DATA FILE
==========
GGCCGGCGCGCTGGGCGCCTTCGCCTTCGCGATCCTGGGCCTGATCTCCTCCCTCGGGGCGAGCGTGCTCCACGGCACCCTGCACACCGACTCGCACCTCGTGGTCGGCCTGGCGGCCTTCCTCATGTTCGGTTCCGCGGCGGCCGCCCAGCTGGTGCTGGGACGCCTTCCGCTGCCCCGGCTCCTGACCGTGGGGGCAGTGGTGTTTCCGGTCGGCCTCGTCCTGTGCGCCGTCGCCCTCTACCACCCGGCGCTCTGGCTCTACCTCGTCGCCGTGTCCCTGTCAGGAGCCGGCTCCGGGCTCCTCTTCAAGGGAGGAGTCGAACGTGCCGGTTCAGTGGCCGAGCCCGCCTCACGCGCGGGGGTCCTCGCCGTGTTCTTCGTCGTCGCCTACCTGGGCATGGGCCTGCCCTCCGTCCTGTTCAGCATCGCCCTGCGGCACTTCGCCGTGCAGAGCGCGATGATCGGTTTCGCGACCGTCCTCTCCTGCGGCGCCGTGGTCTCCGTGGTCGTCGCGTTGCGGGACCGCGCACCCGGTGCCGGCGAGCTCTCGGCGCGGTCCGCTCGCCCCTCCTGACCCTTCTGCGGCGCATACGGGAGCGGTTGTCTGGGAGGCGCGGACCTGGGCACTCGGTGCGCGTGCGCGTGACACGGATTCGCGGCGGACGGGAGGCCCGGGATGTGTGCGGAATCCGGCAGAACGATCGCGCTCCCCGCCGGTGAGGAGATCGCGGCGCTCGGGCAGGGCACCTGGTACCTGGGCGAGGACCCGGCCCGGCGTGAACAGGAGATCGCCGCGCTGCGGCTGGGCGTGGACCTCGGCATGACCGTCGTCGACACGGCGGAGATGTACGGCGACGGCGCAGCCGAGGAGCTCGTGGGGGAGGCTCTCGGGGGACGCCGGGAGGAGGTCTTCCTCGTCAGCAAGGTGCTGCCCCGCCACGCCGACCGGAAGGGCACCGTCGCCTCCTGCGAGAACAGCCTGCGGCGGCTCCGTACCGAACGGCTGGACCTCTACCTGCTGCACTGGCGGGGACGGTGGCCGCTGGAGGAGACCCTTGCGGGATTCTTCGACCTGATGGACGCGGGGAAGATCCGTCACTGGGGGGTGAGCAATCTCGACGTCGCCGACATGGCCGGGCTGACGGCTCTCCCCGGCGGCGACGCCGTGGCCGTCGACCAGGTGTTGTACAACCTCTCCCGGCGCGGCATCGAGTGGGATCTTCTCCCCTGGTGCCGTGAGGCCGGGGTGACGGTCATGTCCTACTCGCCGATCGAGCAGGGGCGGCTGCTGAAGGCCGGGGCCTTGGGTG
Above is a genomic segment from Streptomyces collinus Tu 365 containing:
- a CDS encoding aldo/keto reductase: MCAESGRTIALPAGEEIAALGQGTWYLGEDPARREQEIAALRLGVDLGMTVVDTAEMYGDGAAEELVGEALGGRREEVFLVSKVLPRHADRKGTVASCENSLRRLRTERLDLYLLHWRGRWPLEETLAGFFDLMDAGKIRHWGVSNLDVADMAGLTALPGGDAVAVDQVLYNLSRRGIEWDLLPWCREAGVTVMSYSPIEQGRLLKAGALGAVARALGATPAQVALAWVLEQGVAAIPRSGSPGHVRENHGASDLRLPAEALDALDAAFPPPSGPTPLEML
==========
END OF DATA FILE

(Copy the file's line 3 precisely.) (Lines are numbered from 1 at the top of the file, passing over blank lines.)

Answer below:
- a CDS encoding aldo/keto reductase: MCAESGRTIALPAGEEIAALGQGTWYLGEDPARREQEIAALRLGVDLGMTVVDTAEMYGDGAAEELVGEALGGRREEVFLVSKVLPRHADRKGTVASCENSLRRLRTERLDLYLLHWRGRWPLEETLAGFFDLMDAGKIRHWGVSNLDVADMAGLTALPGGDAVAVDQVLYNLSRRGIEWDLLPWCREAGVTVMSYSPIEQGRLLKAGALGAVARALGATPAQVALAWVLEQGVAAIPRSGSPGHVRENHGASDLRLPAEALDALDAAFPPPSGPTPLEML